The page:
Here is an example of two routers in line behind a modem/router with a camera attached to the last router.
tripleNAT
Notice that each router has a unique Network ID =
Modem LAN   = 192.168.1.1
Router 1 LAN = 192.168.2.1
Router 2 LAN = 192.168.3.1
IP Camera is on the third router with an IP address of 192.168.3.2 and uses 3 ports = 3301, 3302, 3303.

To Port Forward your connection to the camera =
First make sure you set each router with a WAN (Internet IP or External IP) that works on the next router’s LAN  (Internal Range)
Set the address as ‘Static’ so it never changes. Look closely at the image above – see Router 2.
Router 2’s LAN (Internal IP) is set to 192.168.3.xxx and the camera is attached to that side of the router with a 192.168.3.xxx.address.
Router 2’s WAN (External IP) is set to 192.168.2.2 and is attached to Router 1’s LAN.
Router 1’s LAN is set to 192.168.2.xxx so router 2 can connect to it’s LAN.
Router 1’s WAN is set to 192.168.1.2 so it will connect to the Modem/Router’s LAN.
The Modem/Router’s LAN is set to 192.168.1.xxx
The Modem/Router’s WAN is the Internet Address you will use to connect to the camera.
When all three routers are set up correctly with unique subnet IDs, a PC connected to the same router as the camera will be able to connect to router 2, router 1, and the Modem/router using the LAN address of each device. (Example = open a browser and input 192.168.2.1 = Router 1 should respond with a logon prompt. Enter 192.168.1.1 and the Modem/Router should respond)
When you can connect to every device in line, and get past them to the Internet – you are ready to Port Forward them back to your camera.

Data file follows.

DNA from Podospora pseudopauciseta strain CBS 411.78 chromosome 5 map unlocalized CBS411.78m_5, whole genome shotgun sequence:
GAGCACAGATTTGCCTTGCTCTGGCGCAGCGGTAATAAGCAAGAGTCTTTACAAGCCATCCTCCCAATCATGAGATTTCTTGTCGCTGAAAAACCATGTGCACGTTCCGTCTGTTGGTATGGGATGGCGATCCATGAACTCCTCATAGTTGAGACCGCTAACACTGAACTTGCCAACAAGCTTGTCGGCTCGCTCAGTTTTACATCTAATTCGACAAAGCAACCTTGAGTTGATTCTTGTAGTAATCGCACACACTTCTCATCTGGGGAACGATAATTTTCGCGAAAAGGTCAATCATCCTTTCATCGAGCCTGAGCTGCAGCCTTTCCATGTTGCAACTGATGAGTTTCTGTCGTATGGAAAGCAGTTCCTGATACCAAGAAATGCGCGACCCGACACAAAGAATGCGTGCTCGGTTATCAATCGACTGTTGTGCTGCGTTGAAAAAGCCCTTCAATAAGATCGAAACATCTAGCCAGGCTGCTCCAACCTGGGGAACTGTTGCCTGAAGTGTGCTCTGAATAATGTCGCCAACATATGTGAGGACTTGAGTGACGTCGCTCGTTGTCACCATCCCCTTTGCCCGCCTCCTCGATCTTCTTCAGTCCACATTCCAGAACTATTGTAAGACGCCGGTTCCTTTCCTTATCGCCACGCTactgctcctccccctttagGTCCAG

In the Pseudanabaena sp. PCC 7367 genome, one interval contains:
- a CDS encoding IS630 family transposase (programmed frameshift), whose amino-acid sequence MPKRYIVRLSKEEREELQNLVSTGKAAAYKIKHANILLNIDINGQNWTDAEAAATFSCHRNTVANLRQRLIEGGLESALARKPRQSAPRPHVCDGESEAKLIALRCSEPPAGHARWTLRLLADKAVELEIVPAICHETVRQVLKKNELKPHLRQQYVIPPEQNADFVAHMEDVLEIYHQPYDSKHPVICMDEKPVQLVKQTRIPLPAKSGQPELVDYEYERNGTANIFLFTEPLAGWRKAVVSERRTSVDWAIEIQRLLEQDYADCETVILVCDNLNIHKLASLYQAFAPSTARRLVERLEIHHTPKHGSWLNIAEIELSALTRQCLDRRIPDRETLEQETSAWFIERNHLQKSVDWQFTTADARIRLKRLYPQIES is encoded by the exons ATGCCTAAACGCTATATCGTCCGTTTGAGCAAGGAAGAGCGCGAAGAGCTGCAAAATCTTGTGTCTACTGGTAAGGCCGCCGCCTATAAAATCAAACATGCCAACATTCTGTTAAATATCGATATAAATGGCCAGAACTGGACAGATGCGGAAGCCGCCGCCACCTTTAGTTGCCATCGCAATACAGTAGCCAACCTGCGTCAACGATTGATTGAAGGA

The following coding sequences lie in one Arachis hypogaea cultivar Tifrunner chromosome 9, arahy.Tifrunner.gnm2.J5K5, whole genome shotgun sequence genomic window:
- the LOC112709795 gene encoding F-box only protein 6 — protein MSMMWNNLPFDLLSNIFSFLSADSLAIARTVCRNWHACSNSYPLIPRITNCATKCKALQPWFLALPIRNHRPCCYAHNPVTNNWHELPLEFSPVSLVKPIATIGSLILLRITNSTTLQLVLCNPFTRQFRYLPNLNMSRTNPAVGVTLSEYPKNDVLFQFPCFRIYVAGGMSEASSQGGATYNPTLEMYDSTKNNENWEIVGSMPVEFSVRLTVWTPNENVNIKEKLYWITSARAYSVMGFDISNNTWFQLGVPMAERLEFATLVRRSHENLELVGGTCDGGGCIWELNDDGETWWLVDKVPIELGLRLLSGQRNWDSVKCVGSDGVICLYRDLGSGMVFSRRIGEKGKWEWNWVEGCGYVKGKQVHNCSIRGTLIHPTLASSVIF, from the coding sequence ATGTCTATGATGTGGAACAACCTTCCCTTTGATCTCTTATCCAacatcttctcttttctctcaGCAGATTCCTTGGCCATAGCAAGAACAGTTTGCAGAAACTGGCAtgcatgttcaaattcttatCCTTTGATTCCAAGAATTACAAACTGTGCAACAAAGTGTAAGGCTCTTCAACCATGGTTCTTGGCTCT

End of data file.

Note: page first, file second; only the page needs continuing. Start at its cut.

Port Forwarding works from the Internet inward to your camera. That is why it is called ‘Forwarding’, it forwards your ‘call’ from the Internet to device to device until it gets to your camera.
To Port Forward the camera in the example above – log on to the Modem/Router first, using 192.168.1.1 (The Modems LAN address).
Find the Port Forwarding section of the Modem Router. (It may be hiding under ‘Security’, Advanced Settings’, ‘Firewall’, Virtual Servers’, Applications and Gaming’, ‘Pinholes’ or other sections)
In the Modem/Router = forward the ports 3301, 3302, 3303 to 192.168.1.2 (The WAN Address of Router 1) Save your settings.
Log on to Router 1 using 192.168.2.1 (Router 1’s LAN address) Forward the same 3 ports to 192.168.2.2 (The WAN Address of Router 2) Save your settings.
Log on to Router 2 using 192.168.3.1 (Router 2’s LAN address)
Forward the same 3 ports to 192.168.3.2 (The camera’s IP address on router 2) Save your settings.
You can see here that the Port Forwarding must be done in ‘Daisy Chain’ fashion from router to router to router, and finally to the camera.